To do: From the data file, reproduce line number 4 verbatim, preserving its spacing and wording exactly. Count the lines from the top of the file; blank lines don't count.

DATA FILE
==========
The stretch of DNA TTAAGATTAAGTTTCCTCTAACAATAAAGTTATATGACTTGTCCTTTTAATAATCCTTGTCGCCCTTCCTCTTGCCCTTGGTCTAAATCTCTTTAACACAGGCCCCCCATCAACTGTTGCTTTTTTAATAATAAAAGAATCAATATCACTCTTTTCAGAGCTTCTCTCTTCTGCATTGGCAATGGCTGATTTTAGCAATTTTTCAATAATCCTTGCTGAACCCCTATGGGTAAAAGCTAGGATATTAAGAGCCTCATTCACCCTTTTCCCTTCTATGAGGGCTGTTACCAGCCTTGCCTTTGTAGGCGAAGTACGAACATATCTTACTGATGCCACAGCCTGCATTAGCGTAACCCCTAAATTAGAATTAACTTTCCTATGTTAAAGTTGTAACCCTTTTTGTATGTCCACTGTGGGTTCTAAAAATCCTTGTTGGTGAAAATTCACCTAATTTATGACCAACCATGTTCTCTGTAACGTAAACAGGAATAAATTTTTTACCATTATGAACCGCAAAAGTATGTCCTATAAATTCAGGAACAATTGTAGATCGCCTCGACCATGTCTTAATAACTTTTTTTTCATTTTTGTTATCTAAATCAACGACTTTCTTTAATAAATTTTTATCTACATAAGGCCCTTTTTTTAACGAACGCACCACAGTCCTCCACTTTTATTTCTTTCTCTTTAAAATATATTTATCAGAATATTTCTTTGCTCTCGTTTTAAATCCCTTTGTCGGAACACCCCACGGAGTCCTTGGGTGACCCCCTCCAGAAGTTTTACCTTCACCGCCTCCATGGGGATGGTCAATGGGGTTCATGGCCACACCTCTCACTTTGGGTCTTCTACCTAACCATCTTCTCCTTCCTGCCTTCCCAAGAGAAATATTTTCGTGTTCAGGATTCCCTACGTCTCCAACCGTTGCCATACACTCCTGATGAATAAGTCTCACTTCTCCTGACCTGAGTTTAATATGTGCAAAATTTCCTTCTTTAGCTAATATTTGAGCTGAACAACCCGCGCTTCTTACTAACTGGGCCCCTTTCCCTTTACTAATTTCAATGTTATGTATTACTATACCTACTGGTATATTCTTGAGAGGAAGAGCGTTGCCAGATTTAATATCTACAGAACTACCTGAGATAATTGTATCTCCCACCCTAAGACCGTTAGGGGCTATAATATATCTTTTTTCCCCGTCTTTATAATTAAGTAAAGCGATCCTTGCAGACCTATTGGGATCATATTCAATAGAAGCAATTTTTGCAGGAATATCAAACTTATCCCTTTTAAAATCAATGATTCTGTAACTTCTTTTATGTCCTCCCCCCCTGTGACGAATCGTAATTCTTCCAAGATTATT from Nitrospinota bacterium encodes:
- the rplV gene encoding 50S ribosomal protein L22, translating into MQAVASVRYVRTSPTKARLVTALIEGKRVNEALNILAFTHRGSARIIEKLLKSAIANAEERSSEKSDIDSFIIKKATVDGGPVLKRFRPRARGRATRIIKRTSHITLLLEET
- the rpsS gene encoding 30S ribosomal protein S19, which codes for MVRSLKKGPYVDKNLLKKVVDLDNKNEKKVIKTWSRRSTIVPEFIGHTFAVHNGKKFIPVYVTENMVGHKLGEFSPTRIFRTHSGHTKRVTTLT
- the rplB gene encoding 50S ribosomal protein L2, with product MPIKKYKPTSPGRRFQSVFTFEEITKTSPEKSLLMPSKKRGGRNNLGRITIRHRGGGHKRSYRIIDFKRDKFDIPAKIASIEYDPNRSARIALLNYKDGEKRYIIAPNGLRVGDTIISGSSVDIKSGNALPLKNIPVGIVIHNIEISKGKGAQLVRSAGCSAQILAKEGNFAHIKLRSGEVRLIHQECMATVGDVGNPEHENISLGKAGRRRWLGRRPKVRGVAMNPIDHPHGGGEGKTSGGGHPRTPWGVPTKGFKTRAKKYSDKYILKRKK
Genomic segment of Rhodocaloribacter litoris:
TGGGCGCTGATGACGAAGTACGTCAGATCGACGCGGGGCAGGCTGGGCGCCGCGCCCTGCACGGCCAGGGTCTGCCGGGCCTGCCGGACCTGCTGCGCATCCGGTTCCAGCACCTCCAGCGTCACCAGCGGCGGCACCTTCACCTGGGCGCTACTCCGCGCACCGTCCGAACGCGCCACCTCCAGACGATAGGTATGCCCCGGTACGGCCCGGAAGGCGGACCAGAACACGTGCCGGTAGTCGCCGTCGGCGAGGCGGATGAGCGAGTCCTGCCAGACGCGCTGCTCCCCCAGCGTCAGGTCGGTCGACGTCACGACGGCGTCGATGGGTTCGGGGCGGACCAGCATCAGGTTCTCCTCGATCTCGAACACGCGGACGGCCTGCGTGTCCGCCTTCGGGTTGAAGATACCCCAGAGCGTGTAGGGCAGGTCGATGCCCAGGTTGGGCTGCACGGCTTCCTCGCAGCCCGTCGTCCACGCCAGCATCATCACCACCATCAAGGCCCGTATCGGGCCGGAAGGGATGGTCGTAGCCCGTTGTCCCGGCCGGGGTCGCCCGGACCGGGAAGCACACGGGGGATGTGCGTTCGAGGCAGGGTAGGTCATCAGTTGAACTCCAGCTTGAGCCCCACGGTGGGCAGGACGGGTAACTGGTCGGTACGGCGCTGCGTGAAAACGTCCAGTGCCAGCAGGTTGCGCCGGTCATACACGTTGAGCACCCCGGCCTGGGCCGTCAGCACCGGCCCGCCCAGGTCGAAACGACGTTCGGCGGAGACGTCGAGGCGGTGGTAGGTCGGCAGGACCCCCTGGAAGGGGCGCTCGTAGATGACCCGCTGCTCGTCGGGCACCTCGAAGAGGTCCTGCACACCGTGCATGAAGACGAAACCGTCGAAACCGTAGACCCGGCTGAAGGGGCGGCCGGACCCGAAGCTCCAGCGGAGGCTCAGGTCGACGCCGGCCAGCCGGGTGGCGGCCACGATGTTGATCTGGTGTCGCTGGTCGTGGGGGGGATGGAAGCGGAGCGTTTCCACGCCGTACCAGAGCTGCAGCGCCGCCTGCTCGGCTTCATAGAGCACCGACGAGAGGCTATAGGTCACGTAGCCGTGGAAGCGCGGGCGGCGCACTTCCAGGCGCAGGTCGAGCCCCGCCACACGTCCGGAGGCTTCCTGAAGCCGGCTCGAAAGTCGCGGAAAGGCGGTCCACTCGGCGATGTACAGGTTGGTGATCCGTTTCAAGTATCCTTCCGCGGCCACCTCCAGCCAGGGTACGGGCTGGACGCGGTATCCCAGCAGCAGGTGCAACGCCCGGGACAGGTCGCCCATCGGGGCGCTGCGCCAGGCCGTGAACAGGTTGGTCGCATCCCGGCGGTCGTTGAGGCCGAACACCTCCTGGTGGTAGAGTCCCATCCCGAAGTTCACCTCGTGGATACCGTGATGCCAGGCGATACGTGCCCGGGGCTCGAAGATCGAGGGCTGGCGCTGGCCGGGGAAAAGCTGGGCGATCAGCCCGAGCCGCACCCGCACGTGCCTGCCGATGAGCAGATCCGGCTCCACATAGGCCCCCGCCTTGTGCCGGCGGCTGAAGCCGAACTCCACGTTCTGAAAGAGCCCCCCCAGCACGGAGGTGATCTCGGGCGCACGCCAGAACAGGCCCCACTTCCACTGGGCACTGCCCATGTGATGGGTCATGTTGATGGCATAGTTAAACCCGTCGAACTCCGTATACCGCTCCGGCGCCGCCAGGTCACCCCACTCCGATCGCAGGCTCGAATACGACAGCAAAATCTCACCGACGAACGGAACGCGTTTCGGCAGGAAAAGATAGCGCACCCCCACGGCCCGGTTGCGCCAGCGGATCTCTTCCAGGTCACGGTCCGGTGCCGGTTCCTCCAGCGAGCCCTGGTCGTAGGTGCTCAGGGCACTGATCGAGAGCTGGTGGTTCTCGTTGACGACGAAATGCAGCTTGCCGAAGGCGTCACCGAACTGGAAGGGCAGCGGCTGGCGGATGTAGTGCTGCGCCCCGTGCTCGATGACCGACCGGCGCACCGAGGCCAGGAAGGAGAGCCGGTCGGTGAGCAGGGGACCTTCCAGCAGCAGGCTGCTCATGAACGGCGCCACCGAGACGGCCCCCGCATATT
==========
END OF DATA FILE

- the rplB gene encoding 50S ribosomal protein L2, with product MPIKKYKPTSPGRRFQSVFTFEEITKTSPEKSLLMPSKKRGGRNNLGRITIRHRGGGHKRSYRIIDFKRDKFDIPAKIASIEYDPNRSARIALLNYKDGEKRYIIAPNGLRVGDTIISGSSVDIKSGNALPLKNIPVGIVIHNIEISKGKGAQLVRSAGCSAQILAKEGNFAHIKLRSGEVRLIHQECMATVGDVGNPEHENISLGKAGRRRWLGRRPKVRGVAMNPIDHPHGGGEGKTSGGGHPRTPWGVPTKGFKTRAKKYSDKYILKRKK